Last month, Florida State Senator Perry Thurston and State Representative Anna Eskamani accused longtime NRA board member, former NRA president and NRA lobbyist in Florida Marion Hammer of failing to disclose lobbying payments as required by Florida law, filing formal complaints with the Florida House and Senate. Reporting indicates that the amount Hammer failed to report was upwards of $900,000 she received from the NRA. According to a new report from the Florida Bulldog, NRA allies within the Florida Senate are ignoring the Senate’s rules for how to conduct such an investigation against state lobbyists.
Florida law requires that contract lobbyists such as Hammer register and disclose their compensation. Rule 9.6 of the Florida Senate Rules and Manual for 2018-2019, which was adopted in November, mandates that complaints alleging violations of this rule are to be sent to the Senate Rules Committee Chair. If the Chair finds within 30 days that the complaint, if true, would indeed violate the rules, it is then “referred to a special master or select committee to determine probable cause.”
Despite this rule, Senate Rules Committee Chair Lizbeth Benacquisto, an NRA “political ally” who has received an A+ rating from the organization, directed the investigation to the Office of Legislative Services, an “obscure bureaucratic office,” that traditionally handles lobbyist registrations. The OLS is under the authority of Senate President Bill Galvano.
The Florida Bulldog’s Dan Christensen writes:
“…the path Benacquisto chose ignores the Senate’s own rules on how such matters are to be handled, most notably Rule 9.6. Curiously, her letter omits mention of that rule. … “More important to a high-profile lobbyist like Hammer, however, is that Senate rules say that violators ‘shall’ be’“admonished, censured, reprimanded, placed on probation or prohibited from lobbying for the duration of the session and from appearing before any Senate committee.’’ Hammer has declined comment.”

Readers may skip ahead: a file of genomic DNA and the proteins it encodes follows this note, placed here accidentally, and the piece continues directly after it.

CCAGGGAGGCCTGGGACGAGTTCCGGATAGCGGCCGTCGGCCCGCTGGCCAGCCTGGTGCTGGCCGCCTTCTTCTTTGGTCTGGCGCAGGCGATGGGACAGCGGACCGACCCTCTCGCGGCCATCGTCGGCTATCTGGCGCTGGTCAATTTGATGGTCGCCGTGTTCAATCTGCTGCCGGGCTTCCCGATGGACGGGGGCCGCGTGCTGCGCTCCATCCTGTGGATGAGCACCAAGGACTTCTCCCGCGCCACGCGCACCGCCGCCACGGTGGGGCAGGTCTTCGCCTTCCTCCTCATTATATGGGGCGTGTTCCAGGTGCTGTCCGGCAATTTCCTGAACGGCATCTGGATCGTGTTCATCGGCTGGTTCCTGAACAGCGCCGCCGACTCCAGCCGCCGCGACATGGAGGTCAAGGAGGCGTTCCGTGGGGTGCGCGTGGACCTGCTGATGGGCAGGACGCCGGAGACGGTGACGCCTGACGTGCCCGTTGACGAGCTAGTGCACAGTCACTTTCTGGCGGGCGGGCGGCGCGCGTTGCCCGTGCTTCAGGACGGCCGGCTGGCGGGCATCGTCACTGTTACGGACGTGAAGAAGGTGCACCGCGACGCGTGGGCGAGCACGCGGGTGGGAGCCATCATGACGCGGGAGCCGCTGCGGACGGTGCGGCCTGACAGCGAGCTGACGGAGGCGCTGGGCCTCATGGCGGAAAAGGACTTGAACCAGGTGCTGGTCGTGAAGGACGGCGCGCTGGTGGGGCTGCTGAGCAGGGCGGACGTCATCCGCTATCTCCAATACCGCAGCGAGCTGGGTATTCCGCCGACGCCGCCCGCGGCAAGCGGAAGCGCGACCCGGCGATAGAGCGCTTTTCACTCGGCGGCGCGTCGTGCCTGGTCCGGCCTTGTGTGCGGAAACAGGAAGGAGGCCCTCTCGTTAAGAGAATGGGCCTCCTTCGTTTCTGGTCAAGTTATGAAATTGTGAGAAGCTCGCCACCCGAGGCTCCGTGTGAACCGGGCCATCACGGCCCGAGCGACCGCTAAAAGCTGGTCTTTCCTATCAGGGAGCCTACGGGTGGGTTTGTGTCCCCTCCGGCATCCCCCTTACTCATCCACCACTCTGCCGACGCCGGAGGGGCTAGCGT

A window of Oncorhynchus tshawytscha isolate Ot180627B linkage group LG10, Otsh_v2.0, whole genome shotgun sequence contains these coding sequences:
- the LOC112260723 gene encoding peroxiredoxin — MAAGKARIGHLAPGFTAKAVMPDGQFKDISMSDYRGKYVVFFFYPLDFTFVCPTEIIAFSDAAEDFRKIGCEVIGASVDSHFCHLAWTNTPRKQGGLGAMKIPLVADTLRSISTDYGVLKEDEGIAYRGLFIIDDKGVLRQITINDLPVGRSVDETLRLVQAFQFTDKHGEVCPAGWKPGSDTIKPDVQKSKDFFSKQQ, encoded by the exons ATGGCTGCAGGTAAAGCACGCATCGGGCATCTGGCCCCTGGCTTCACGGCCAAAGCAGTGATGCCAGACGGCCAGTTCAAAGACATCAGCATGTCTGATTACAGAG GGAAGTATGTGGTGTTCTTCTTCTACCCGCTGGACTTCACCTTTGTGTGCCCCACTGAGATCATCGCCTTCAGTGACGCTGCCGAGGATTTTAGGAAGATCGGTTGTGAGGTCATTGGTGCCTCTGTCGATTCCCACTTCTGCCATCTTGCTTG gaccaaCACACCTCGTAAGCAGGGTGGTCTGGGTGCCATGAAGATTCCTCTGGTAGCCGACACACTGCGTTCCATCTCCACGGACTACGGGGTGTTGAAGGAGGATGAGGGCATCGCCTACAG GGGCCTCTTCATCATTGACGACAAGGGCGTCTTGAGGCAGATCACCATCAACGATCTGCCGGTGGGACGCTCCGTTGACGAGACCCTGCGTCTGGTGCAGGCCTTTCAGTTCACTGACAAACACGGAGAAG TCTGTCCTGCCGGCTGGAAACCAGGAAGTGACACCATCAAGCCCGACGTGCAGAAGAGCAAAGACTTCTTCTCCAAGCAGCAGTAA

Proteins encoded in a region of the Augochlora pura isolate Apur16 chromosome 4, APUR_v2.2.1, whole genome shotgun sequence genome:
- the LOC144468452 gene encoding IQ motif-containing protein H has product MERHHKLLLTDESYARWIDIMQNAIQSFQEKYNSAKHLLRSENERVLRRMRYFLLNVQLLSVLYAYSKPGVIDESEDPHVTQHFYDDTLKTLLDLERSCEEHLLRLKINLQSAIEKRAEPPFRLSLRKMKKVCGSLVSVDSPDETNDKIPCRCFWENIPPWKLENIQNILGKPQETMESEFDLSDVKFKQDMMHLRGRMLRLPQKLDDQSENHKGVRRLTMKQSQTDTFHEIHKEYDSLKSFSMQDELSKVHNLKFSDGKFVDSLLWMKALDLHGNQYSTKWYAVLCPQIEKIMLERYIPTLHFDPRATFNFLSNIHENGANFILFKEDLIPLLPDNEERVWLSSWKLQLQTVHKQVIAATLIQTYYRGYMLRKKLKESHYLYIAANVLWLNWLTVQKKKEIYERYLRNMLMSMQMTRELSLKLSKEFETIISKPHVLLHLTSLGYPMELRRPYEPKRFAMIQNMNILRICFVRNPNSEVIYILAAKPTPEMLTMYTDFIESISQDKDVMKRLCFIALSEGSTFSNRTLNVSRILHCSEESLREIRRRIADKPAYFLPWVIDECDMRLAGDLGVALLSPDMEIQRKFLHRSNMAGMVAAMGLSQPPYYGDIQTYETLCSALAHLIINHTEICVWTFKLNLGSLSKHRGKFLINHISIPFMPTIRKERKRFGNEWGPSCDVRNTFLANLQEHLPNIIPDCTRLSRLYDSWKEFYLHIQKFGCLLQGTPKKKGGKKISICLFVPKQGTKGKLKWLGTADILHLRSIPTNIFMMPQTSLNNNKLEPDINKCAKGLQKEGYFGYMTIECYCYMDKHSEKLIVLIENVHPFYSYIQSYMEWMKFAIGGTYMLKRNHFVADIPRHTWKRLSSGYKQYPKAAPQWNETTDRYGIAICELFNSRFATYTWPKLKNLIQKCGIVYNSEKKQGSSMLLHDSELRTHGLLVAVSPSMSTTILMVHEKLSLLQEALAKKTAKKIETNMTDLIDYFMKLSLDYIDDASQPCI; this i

The NRA opposed gun safety reforms passed after the Parkland shooting, which included raising the age to buy a rifle from 18 to 21, a red flag law and prohibiting the sale and possession of bump stocks.
This controversy is one of many reports detailing alleged financial mismanagement and widespread intrigue at the highest levels of the NRA’s leadership, including Hammer’s longtime allies, NRA executive vice president, Wayne LaPierre and the NRA’s top lobbyist, Chris Cox. Yesterday, the New York Times reported that Cox, who heads the NRA Institute for Legislative Action, has been suspended, after the NRA filed a complaint accusing Cox of complicity in a failed coup against NRA executive vice president Wayne LaPierre. Also yesterday, the New Yorker uncovered that the NRA’s former longtime CFO was accused of embezzling more than $1 million from a previous employer. Earlier this week, the Washington Post reported that, according to the NRA’s 2018 financial report, the group slashed funding for core programs and electoral engagement at the same time its spending ballooned on administrative and legal fees, fundraising expenses, office supplies and travel and entertainment.